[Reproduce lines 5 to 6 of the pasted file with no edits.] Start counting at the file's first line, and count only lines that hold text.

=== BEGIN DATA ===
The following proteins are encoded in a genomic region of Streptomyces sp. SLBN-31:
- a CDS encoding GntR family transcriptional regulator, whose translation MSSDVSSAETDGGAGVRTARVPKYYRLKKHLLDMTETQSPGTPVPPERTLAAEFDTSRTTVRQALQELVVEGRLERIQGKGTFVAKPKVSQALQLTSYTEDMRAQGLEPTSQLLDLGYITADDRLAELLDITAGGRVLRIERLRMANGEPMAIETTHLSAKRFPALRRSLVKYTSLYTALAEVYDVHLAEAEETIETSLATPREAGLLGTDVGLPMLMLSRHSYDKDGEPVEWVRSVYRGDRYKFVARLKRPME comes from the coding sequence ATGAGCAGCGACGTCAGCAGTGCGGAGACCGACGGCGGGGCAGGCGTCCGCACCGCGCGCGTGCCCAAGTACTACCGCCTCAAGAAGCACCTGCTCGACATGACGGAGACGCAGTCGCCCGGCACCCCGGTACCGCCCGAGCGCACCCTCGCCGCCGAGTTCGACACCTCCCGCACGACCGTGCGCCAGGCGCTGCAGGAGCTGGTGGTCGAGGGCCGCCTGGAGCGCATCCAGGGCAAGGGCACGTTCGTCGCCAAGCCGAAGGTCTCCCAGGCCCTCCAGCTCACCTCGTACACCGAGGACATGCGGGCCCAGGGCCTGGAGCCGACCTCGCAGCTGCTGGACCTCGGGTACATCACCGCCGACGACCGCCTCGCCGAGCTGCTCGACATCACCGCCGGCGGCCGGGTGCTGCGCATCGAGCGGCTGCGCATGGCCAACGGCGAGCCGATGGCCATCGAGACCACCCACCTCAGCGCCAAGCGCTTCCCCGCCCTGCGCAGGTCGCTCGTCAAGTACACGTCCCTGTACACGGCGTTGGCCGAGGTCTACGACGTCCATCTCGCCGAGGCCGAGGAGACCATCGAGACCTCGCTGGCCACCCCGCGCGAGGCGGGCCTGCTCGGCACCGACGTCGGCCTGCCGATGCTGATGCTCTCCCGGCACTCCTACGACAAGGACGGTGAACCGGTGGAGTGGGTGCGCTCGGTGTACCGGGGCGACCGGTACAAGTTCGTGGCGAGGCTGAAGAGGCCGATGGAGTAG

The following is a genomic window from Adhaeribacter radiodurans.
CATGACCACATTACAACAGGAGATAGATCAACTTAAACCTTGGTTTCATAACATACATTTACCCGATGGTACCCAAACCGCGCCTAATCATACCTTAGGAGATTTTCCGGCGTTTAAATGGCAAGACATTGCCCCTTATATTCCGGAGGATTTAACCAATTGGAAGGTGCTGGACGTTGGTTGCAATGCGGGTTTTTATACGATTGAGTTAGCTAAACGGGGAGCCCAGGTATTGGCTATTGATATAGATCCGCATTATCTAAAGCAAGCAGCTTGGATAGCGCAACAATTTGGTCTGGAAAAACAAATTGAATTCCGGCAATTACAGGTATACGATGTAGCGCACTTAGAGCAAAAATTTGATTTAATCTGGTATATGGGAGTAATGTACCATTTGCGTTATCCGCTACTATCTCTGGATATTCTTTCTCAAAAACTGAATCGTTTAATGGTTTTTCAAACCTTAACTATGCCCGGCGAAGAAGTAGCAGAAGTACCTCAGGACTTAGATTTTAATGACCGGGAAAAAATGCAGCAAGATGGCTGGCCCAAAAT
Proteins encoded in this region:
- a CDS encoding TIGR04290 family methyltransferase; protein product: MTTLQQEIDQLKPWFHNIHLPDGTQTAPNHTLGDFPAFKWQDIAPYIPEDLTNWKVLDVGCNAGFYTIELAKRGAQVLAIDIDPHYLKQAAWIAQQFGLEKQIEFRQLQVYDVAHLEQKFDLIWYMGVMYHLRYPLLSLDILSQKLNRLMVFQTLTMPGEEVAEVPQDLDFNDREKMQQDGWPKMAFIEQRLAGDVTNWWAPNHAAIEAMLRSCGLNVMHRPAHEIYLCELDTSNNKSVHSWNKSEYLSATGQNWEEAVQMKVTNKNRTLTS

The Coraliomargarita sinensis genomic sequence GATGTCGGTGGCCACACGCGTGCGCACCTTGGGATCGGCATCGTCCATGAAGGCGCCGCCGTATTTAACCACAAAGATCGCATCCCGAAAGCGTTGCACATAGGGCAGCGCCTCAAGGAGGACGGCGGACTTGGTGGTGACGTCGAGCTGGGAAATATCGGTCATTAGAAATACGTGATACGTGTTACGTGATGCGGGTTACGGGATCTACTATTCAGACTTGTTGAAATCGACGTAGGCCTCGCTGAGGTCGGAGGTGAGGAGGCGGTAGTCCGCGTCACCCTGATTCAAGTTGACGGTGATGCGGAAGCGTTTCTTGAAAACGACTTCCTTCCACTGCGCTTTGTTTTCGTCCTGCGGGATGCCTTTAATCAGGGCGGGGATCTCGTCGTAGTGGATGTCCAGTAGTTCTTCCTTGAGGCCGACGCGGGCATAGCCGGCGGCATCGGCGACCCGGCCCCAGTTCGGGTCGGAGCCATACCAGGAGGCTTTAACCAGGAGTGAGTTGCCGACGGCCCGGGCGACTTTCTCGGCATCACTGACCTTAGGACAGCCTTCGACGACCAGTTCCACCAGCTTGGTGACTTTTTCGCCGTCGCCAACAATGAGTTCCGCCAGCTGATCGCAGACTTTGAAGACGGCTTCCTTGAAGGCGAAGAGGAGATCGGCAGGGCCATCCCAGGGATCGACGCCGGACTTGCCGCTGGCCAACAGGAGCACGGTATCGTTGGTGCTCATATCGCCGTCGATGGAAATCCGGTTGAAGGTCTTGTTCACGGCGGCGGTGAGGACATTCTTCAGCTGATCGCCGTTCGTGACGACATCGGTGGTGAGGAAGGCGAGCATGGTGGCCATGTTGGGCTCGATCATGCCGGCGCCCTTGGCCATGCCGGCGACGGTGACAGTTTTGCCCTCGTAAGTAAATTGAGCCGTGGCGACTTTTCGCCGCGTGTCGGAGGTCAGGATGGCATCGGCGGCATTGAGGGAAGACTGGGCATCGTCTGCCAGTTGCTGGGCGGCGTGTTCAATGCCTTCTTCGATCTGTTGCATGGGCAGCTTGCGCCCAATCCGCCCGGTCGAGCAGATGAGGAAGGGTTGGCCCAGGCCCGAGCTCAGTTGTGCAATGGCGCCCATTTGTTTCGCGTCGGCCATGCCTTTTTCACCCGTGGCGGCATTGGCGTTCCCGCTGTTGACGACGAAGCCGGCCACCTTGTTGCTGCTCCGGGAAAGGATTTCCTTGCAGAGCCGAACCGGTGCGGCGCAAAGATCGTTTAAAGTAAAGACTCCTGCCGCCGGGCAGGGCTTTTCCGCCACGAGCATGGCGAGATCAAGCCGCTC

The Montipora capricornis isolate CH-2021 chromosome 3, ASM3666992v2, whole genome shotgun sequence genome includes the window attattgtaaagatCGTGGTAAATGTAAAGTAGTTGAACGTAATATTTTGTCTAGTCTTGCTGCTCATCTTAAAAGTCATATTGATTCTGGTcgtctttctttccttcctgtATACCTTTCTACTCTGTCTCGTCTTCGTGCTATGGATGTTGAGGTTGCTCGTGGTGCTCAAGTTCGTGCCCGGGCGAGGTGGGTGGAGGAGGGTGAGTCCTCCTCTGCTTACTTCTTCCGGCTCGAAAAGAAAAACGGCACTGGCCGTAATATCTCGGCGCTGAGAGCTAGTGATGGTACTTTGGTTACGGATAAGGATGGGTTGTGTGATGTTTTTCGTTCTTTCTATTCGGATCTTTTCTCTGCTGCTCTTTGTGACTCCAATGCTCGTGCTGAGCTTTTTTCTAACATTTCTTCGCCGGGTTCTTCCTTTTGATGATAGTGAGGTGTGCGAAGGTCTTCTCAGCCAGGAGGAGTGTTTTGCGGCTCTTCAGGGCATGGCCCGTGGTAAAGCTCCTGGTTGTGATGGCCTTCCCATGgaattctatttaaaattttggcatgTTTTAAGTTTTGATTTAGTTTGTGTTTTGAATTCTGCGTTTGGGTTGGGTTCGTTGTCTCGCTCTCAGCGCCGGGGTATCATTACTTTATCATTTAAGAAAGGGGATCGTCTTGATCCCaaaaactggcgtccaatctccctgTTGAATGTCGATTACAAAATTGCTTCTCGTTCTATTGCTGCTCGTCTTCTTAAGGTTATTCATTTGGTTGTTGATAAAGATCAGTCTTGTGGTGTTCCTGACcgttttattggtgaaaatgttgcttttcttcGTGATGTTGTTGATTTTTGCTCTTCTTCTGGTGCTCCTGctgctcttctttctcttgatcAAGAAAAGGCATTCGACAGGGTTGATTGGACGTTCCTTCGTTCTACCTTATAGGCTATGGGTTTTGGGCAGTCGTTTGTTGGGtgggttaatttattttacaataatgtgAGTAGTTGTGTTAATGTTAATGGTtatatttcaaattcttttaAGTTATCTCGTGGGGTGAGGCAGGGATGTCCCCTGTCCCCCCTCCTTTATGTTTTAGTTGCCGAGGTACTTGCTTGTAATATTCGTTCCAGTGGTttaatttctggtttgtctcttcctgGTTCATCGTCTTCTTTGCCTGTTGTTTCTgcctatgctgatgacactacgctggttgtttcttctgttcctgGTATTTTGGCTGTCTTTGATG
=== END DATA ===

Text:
Proteins encoded in this region:
- a CDS encoding TIGR04290 family methyltransferase; protein product: MTTLQQEIDQLKPWFHNIHLPDGTQTAPNHTLGDFPAFKWQDIAPYIPEDLTNWKVLDVGCNAGFYTIELAKRGAQVLAIDIDPHYLKQAAWIAQQFGLEKQIEFRQLQVYDVAHLEQKFDLIWYMGVMYHLRYPLLSLDILSQKLNRLMVFQTLTMPGEEVAEVPQDLDFNDREKMQQDGWPKMAFIEQRLAGDVTNWWAPNHAAIEAMLRSCGLNVMHRPAHEIYLCELDTSNNKSVHSWNKSEYLSATGQNWEEAVQMKVTNKNRTLTS